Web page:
The U.S. Federal Trade Commission wants you to keep the following points in mind:

  • The service provider may want you to pay your future bills promptly and fully. While negotiating, consider your ability to pay future bills without affecting your promises. A violation could lead to disconnection of service and refusal of any future arrangements.
  • Payments allow you to keep the services. However, late fees may prove detrimental. Check with your provider for their policy on reporting late payments to credit bureaus. This helps you keep a check on your credit history.

Cheapest and Costliest States

Hawaii, at $730.86 per month, is the costliest, and Idaho at $343.71 is the cheapest, according to a Thrillist 2018 survey. These are the average costs for all the utilities.

Average Electricity Bills

An average American household spends $115.49 per month on electricity.

The U.S. mountain region has the lowest average electricity bills at $98.94 per month, and within that area, the state of Utah is the cheapest at $75.63.

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Average Water Bills

Generally, water and wastewater bills are combined in the U.S. In most states, the municipality provides drinking water and sewer water treatment services.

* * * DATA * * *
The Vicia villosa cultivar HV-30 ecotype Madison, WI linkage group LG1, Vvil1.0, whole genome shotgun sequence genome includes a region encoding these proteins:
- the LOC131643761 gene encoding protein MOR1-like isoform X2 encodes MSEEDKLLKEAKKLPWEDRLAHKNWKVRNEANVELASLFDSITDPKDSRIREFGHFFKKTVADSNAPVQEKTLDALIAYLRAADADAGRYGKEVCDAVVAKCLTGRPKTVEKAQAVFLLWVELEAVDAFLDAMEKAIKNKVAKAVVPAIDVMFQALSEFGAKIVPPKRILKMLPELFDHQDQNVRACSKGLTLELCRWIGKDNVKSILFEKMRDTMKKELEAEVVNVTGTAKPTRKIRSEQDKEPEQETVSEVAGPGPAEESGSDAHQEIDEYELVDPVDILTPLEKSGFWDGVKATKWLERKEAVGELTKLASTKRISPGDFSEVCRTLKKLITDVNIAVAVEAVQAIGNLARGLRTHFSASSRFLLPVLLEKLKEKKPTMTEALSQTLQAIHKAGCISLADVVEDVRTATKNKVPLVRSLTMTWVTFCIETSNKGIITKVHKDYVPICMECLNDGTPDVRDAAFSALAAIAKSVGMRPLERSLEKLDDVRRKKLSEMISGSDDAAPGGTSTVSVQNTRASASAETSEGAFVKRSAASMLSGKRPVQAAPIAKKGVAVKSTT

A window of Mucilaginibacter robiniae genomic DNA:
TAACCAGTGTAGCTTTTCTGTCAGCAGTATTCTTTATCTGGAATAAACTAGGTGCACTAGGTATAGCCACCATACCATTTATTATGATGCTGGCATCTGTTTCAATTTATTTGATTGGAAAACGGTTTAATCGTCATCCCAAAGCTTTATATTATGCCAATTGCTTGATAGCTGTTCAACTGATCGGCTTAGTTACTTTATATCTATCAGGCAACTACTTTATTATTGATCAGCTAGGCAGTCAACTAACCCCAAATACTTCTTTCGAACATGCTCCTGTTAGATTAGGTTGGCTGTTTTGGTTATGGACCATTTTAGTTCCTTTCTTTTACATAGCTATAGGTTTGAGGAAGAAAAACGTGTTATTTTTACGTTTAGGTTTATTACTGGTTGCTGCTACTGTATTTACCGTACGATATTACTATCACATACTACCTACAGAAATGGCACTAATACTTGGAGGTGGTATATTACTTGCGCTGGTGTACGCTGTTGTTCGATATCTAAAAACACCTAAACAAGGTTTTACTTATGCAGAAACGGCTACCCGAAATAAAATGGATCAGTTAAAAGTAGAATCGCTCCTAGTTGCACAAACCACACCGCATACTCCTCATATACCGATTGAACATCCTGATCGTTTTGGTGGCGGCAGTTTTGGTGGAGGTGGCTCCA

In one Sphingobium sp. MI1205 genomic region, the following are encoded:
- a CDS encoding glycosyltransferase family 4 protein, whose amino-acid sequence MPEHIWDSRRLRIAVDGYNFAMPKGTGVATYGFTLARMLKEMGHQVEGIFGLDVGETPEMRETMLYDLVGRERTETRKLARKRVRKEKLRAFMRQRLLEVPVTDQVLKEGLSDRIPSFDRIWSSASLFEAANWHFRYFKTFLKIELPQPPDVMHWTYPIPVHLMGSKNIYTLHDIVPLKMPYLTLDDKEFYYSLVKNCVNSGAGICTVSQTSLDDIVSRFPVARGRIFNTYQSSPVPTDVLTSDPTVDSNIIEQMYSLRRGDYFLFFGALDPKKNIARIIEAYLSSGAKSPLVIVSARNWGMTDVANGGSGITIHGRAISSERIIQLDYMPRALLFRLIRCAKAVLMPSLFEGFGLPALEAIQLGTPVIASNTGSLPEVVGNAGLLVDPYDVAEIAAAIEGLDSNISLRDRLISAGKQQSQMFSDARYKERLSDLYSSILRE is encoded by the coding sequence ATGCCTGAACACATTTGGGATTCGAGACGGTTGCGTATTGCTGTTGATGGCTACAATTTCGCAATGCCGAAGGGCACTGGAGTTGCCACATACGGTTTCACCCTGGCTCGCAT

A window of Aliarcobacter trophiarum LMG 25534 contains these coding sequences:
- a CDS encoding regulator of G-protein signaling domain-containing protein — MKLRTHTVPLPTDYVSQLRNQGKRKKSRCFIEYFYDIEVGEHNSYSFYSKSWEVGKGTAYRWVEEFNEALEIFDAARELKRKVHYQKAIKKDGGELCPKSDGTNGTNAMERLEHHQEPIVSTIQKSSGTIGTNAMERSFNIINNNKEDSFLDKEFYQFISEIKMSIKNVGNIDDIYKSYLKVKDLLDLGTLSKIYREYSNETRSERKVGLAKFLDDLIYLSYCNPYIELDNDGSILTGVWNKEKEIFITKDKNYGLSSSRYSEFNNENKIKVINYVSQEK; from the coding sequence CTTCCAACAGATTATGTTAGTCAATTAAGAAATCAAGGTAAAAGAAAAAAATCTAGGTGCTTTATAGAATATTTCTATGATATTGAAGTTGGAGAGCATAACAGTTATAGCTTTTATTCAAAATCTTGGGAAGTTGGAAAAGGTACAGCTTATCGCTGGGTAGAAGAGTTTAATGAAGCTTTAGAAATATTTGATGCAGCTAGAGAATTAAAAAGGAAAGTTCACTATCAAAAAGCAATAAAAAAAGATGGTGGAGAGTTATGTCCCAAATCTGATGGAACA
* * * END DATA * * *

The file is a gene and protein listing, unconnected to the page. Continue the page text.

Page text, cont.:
According to The World Population Review, Alaska ($95), followed by West Virginia ($72), is the most expensive for water. Florida ($6), followed by Wisconsin and Vermont ($18), is the cheapest.

A recent CNBC report says that an average American household pays $104 per month for water in 2020. However, it remains to be seen whether this cost will come down or be reinforced post-COVID.

Domestic Gas

About half of all U.S. homes use natural gas for cooking, heating buildings in winter, and drying clothes. In 2019, residential consumption of natural gas accounted for 16 percent of U.S. total consumption. This utility was responsible for 24 percent of U.S. homes’ total energy consumption.

The average price of natural gas for residential consumption varies from state to state. New Mexico has the cheapest gas at $6.40 per month. Florida has the most expensive gas at $21.73.